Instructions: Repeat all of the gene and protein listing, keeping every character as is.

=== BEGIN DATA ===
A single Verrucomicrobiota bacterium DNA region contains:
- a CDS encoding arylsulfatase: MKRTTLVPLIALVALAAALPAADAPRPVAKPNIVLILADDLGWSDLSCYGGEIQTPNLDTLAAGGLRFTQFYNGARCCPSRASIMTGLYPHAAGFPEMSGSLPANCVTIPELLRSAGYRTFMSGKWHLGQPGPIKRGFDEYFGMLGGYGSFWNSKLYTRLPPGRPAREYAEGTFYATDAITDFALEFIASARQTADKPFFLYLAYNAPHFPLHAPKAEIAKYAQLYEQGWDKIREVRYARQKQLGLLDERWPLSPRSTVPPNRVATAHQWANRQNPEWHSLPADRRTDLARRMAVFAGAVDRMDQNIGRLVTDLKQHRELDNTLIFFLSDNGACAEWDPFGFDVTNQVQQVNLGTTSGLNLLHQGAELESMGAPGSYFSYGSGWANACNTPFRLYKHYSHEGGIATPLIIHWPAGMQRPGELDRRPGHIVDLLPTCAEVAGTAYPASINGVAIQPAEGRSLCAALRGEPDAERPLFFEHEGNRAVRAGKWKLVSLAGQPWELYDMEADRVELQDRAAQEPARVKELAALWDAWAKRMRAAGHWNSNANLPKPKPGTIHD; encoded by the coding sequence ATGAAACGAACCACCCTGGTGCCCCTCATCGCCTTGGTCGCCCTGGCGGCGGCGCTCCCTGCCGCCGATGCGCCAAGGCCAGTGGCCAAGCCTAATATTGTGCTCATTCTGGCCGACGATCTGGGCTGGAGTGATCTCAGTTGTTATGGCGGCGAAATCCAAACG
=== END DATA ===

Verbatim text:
A single Verrucomicrobiota bacterium DNA region contains:
- a CDS encoding arylsulfatase: MKRTTLVPLIALVALAAALPAADAPRPVAKPNIVLILADDLGWSDLSCYGGEIQTPNLDTLAAGGLRFTQFYNGARCCPSRASIMTGLYPHAAGFPEMSGSLPANCVTIPELLRSAGYRTFMSGKWHLGQPGPIKRGFDEYFGMLGGYGSFWNSKLYTRLPPGRPAREYAEGTFYATDAITDFALEFIASARQTADKPFFLYLAYNAPHFPLHAPKAEIAKYAQLYEQGWDKIREVRYARQKQLGLLDERWPLSPRSTVPPNRVATAHQWANRQNPEWHSLPADRRTDLARRMAVFAGAVDRMDQNIGRLVTDLKQHRELDNTLIFFLSDNGACAEWDPFGFDVTNQVQQVNLGTTSGLNLLHQGAELESMGAPGSYFSYGSGWANACNTPFRLYKHYSHEGGIATPLIIHWPAGMQRPGELDRRPGHIVDLLPTCAEVAGTAYPASINGVAIQPAEGRSLCAALRGEPDAERPLFFEHEGNRAVRAGKWKLVSLAGQPWELYDMEADRVELQDRAAQEPARVKELAALWDAWAKRMRAAGHWNSNANLPKPKPGTIHD; encoded by the coding sequence ATGAAACGAACCACCCTGGTGCCCCTCATCGCCTTGGTCGCCCTGGCGGCGGCGCTCCCTGCCGCCGATGCGCCAAGGCCAGTGGCCAAGCCTAATATTGTGCTCATTCTGGCCGACGATCTGGGCTGGAGTGATCTCAGTTGTTATGGCGGCGAAATCCAAACG